By Jeff White (firstname.lastname@example.org)
CHARLOTTESVILLE –– As the inaugural Wasabi Fenway Bowl approaches, this much is certain: It will be Bronco Mendenhall’s final game as UVA’s head coach. His successor, former Clemson offensive coordinator Tony Elliott, has been hired and will take command of the Cavaliers after their Dec. 29 game in Boston.
Elsewhere in the program, however, questions outnumber answers as the end of Mendenhall’s tenure nears. His assistants are exploring their options, as are many of the Cavaliers’ players. Some might end up staying at Virginia. Others may move on to new schools or, in the case of quarterback Brennan Armstrong, to the NFL.
This uncertainty, Mendenhall acknowledged Wednesday, stems from his stunning news of Dec. 2, when he announced he’d decided to step down after six seasons at UVA. It’s less than ideal for the Wahoos (6-6), who will meet SMU (8-4) on Dec. 29 at historic Fenway Park in Boston, but he’s hopeful that they’ll rise to the challenge.
“This a test of maturity for us all, and we’re trying to handle it the best we can of a situation I created,” Mendenhall said. “So I’m responsible, and I’ve said that to our team. So I’m doing the best I can to help.”
Jacob Rodriguez, Jordan Redmond and Ira Armstead have left the program since the regular-season finale, but no players have opted out of the bowl game.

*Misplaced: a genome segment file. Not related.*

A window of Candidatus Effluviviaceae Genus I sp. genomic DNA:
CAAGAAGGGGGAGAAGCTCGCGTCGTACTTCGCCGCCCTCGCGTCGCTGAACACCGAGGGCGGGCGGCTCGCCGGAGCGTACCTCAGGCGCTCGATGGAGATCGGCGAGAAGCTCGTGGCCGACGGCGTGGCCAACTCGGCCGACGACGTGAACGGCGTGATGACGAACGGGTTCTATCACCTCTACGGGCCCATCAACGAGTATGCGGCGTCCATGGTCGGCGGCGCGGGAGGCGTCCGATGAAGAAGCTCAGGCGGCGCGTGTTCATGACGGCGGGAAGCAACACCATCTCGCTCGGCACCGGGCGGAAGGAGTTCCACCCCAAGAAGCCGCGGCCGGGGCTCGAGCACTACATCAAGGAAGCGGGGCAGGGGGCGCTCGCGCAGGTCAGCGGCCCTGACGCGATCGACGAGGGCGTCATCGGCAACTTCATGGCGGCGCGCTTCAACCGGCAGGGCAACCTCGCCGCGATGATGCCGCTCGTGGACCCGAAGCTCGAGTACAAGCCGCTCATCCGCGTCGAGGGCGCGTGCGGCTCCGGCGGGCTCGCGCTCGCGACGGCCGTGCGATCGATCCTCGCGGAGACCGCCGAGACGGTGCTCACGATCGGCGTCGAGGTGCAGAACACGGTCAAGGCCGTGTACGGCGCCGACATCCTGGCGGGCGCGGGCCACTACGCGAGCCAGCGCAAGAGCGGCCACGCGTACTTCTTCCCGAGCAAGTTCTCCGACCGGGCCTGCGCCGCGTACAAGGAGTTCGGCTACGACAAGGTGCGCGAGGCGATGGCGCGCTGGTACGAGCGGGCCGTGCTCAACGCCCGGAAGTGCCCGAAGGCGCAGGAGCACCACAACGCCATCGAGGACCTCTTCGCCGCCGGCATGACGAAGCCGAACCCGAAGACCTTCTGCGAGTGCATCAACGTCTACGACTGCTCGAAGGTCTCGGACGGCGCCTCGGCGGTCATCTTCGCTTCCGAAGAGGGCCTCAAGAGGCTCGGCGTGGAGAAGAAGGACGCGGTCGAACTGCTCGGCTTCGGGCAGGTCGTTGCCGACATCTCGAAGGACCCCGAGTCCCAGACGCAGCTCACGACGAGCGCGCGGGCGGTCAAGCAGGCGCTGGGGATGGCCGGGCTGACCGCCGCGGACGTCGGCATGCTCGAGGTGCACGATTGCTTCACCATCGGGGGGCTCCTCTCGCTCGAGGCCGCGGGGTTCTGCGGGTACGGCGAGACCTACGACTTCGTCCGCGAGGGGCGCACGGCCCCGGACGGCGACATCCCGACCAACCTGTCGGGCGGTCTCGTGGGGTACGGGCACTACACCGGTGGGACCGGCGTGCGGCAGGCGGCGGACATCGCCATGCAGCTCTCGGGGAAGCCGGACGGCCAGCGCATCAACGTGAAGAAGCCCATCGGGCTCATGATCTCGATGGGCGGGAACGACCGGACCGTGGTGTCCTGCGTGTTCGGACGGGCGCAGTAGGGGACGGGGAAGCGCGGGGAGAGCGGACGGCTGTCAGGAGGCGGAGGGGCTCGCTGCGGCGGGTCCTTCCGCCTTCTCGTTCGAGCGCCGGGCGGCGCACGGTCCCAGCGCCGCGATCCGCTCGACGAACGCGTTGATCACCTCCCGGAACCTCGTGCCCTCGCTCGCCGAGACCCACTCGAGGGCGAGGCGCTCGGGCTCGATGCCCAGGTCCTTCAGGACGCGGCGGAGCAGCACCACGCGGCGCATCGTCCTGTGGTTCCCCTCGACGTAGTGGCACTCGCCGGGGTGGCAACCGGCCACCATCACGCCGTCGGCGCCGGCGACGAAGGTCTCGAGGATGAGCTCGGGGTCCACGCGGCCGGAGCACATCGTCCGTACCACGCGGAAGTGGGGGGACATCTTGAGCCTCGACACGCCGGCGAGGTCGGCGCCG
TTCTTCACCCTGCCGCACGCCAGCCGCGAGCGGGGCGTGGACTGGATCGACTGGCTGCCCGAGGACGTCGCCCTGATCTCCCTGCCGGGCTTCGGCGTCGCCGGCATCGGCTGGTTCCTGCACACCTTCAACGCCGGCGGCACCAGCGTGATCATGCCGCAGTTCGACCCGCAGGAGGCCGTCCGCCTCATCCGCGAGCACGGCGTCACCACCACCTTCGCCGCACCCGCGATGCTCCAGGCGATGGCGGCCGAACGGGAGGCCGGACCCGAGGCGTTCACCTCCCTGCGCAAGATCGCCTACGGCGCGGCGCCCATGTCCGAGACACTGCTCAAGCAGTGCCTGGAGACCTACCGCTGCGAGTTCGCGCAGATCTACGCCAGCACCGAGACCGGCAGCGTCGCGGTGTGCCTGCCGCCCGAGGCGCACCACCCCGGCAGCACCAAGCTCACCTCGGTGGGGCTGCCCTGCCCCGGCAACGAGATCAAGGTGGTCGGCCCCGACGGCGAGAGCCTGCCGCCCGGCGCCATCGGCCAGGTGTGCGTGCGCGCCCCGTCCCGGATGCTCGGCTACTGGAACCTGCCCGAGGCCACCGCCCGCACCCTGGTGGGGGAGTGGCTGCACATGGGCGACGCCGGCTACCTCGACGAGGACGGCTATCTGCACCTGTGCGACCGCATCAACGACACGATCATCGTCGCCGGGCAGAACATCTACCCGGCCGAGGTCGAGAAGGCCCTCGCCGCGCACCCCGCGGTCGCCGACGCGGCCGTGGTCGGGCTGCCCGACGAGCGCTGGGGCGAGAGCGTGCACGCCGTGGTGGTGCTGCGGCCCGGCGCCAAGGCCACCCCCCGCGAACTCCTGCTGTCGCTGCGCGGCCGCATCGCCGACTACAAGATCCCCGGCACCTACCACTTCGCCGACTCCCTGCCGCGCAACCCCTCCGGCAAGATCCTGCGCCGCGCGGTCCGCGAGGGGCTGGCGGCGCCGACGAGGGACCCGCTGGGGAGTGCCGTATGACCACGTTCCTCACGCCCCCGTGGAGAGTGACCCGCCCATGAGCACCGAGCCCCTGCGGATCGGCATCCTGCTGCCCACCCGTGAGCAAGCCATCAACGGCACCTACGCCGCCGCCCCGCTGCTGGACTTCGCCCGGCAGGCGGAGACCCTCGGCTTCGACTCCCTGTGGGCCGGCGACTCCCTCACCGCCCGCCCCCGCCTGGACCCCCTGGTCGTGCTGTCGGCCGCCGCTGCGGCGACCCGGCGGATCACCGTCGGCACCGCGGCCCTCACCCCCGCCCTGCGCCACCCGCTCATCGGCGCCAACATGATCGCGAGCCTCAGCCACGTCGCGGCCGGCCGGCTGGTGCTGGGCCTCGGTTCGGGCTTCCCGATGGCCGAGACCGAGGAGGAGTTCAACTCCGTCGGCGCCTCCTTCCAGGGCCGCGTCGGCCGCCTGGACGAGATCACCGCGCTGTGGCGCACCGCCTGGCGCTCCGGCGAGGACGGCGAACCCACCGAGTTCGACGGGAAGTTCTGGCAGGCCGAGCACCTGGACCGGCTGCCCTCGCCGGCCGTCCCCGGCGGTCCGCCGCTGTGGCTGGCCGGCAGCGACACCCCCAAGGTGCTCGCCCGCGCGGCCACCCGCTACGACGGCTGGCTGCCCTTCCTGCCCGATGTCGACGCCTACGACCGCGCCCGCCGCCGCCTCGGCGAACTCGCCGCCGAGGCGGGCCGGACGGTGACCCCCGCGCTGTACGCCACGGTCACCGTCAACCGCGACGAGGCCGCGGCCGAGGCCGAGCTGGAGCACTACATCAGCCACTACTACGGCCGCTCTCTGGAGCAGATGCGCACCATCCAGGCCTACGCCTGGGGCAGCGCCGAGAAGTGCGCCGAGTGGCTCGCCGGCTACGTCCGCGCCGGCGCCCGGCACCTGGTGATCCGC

“I honor the power of choice, though, and I just want them to be educated choices,” Mendenhall said. “That’s fair, because this is something I created. I’m not mandating anything other than anyone that wants to play and will, I’m glad to be their coach.”
Two of Mendenhall’s assistants––offensive coordinator Robert Anae and special teams coordinator Ricky Brumfield––are no longer with the program while pursuing other coaching opportunities. For the bowl game, quarterbacks coach Jason Beck will also serve as the Hoos’ offensive coordinator. Matt Edwards will coach the tight ends and inside receivers, and another analyst, Drew Meyer, will coordinate special teams. Also, Mendenhall said, safeties coach Shane Hunter will oversee the special teams coverage units, and linebackers coach Kelly Poppinga is in charge of the punt and kickoff return teams.